An email correspondent has suggested that the subject of these posts regarding neurologist Russell Brain's Mind, Perception and Science is wearisomely abstruse. And he may well be right. So I have decided to take the advice Brain himself offers in his Introduction and skip ahead a bit, to Chapter 4 and beyond, wherein he discusses the philosophical implications of the technical matters discussed earlier. In doing so I can actually get around to showing Bill Peschel where Brain was going with those of his observations I quoted in my original post.
Brain differentiates between two "worlds" -- the perceptual "world" and the physicl "world." (This is strictly a verbal distinction, made for the sake of argument; as he points out later, there is really only one world.)
The two "worlds" differ from one another in various respects. One of the most important of these is that events in the physical "world" occur "at different times from those at which the observer perceives them." This is obvious when one considers looking at an object light years away. But as Brain notes, the observer's perception of his own body also is "awareness of its immediate past, for he is not aware of the prick of a pin until after the interval of time necessary for a nerve-impulse to travel to his brain from the part of the body which has been pricked." That is because "what determines our awareness of a sensation, and also its nature, is the arrival of a nerve-impulse, or more probably a series of nerve-impulses, at the appropriate end-station of the brain."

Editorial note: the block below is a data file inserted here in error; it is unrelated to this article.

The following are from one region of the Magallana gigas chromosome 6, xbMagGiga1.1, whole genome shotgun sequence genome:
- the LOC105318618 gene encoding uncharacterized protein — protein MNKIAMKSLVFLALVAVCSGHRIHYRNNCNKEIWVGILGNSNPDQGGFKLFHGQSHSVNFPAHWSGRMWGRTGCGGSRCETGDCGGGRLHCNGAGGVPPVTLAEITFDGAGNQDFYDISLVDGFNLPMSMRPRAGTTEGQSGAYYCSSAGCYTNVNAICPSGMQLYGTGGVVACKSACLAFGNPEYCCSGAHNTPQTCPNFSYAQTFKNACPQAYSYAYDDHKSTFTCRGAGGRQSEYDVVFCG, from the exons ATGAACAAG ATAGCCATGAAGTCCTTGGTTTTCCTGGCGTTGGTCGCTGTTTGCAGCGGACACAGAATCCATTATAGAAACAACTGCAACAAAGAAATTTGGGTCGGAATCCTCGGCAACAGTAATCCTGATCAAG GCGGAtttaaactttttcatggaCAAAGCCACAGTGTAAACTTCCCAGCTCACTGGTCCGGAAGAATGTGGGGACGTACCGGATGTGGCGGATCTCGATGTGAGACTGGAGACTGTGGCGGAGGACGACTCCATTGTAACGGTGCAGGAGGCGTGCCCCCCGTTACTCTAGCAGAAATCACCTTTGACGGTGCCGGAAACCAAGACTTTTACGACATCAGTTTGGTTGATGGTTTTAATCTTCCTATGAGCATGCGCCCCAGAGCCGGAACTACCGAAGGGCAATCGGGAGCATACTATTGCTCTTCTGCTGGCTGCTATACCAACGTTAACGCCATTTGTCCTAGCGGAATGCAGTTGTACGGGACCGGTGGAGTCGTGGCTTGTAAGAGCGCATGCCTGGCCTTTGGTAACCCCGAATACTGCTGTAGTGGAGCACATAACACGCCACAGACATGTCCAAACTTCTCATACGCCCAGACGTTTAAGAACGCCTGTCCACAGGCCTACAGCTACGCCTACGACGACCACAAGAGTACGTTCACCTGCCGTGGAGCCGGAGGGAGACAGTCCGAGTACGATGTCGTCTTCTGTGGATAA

This brings us to what Bill was interested in:
... if at least what the philosophers call secondary qualities, such as smells, sounds, colours and so on, are quite unlike the physical stimuli which give rise to them, then we must regard them as symbols of physical reality and say that the receptive function of the brain is to provide us with a symbolical representation of the world outside it, not only distinguishing objects by their qualities, but also conveying to us the spatial relationships which exist between them, and at the same time giving us similar symbolical information about our own bodies and their relation to the external world. (Emphasis mine.)
I think I'll leave it at there for now. That's a Thanksgiving Day's portion of food for thought.